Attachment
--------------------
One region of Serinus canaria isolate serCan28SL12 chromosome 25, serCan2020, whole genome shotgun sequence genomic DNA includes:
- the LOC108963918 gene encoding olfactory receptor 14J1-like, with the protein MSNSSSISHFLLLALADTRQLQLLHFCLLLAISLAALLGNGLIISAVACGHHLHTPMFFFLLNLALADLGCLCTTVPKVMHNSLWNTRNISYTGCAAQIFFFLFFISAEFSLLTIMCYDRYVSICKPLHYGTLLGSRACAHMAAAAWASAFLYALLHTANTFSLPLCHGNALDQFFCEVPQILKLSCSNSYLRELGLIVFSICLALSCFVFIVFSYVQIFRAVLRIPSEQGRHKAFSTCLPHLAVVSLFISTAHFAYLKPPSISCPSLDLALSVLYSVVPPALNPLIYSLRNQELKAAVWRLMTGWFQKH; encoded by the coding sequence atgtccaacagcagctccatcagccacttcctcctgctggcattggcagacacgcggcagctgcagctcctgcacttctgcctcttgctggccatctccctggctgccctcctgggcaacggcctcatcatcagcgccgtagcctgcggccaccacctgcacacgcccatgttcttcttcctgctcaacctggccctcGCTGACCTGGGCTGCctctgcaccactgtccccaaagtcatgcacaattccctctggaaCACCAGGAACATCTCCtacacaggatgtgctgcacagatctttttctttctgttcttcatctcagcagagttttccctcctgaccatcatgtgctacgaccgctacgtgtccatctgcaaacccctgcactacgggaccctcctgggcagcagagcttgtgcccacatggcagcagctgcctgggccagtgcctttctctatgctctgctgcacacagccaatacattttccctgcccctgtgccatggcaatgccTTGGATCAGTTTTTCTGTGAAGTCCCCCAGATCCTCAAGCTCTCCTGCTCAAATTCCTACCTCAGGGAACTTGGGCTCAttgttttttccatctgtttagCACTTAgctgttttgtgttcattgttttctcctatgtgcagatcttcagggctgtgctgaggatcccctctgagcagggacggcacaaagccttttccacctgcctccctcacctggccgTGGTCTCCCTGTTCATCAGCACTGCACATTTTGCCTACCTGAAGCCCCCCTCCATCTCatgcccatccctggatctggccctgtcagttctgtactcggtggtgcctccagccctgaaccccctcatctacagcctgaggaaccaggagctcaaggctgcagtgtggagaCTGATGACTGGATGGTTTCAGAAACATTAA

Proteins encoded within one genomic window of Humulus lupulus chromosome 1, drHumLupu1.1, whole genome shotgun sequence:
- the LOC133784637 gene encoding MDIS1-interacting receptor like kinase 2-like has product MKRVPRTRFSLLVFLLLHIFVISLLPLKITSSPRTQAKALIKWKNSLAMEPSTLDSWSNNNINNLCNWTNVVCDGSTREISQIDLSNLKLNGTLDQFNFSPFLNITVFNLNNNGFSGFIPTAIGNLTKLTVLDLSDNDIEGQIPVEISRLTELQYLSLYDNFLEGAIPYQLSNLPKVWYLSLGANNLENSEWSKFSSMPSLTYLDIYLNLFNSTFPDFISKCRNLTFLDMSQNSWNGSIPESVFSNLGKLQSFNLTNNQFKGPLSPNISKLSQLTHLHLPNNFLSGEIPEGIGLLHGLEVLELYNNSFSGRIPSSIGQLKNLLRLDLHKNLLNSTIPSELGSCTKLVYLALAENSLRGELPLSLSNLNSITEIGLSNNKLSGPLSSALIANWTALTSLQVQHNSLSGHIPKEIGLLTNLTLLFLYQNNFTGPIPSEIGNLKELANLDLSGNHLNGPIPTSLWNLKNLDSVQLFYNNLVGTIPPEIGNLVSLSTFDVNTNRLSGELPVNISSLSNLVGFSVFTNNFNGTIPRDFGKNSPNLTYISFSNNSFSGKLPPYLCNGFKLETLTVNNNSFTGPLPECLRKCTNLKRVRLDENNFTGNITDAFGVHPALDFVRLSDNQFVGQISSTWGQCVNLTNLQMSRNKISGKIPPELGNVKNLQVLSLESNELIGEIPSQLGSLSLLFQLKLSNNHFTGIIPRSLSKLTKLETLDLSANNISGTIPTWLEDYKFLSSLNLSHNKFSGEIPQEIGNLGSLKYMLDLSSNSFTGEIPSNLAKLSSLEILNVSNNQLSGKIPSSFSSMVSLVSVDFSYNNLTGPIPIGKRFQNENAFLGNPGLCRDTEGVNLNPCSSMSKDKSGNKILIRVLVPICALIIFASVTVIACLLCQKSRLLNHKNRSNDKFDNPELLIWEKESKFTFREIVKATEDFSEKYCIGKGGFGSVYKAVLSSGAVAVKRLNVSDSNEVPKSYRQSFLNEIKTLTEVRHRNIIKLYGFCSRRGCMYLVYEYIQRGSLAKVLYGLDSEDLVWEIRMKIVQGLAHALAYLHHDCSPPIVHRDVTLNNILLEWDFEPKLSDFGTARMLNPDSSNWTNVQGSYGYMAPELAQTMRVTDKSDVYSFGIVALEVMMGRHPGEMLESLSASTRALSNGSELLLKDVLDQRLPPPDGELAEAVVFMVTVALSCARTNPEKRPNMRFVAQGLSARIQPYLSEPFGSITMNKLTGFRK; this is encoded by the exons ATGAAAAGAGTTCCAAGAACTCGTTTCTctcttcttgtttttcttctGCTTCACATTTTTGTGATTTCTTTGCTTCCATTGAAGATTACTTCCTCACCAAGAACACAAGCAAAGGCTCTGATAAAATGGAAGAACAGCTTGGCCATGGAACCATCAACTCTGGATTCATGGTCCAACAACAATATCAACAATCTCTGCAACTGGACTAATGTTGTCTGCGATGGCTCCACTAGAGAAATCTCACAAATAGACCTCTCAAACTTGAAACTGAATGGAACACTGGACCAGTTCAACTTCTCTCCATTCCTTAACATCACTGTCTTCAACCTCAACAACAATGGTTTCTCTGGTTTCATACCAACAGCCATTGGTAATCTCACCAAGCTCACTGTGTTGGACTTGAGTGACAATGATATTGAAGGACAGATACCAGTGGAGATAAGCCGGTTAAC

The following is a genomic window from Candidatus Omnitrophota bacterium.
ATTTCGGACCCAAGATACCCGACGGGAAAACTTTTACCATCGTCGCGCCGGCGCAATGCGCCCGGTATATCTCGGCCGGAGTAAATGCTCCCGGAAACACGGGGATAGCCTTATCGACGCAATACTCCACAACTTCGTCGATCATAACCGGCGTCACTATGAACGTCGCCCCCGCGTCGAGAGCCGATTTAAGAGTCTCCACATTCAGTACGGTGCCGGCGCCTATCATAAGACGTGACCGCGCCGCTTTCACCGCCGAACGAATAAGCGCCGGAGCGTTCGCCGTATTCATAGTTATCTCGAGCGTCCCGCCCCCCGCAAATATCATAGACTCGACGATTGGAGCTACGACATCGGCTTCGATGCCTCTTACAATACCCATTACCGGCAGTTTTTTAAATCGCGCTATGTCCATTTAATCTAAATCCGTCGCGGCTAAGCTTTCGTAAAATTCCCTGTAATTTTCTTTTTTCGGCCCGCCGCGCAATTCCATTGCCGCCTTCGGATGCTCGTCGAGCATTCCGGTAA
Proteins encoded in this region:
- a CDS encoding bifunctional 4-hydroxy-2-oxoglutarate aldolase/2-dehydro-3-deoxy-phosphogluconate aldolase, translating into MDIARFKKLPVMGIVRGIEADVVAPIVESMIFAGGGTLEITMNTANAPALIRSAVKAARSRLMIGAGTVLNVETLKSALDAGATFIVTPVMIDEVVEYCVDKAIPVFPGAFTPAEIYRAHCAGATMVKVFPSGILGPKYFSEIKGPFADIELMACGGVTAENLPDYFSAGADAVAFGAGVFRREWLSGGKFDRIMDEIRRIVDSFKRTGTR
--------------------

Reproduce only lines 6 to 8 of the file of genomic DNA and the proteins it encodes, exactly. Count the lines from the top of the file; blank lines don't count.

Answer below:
ATTTCGGACCCAAGATACCCGACGGGAAAACTTTTACCATCGTCGCGCCGGCGCAATGCGCCCGGTATATCTCGGCCGGAGTAAATGCTCCCGGAAACACGGGGATAGCCTTATCGACGCAATACTCCACAACTTCGTCGATCATAACCGGCGTCACTATGAACGTCGCCCCCGCGTCGAGAGCCGATTTAAGAGTCTCCACATTCAGTACGGTGCCGGCGCCTATCATAAGACGTGACCGCGCCGCTTTCACCGCCGAACGAATAAGCGCCGGAGCGTTCGCCGTATTCATAGTTATCTCGAGCGTCCCGCCCCCCGCAAATATCATAGACTCGACGATTGGAGCTACGACATCGGCTTCGATGCCTCTTACAATACCCATTACCGGCAGTTTTTTAAATCGCGCTATGTCCATTTAATCTAAATCCGTCGCGGCTAAGCTTTCGTAAAATTCCCTGTAATTTTCTTTTTTCGGCCCGCCGCGCAATTCCATTGCCGCCTTCGGATGCTCGTCGAGCATTCCGGTAA
Proteins encoded in this region:
- a CDS encoding bifunctional 4-hydroxy-2-oxoglutarate aldolase/2-dehydro-3-deoxy-phosphogluconate aldolase, translating into MDIARFKKLPVMGIVRGIEADVVAPIVESMIFAGGGTLEITMNTANAPALIRSAVKAARSRLMIGAGTVLNVETLKSALDAGATFIVTPVMIDEVVEYCVDKAIPVFPGAFTPAEIYRAHCAGATMVKVFPSGILGPKYFSEIKGPFADIELMACGGVTAENLPDYFSAGADAVAFGAGVFRREWLSGGKFDRIMDEIRRIVDSFKRTGTR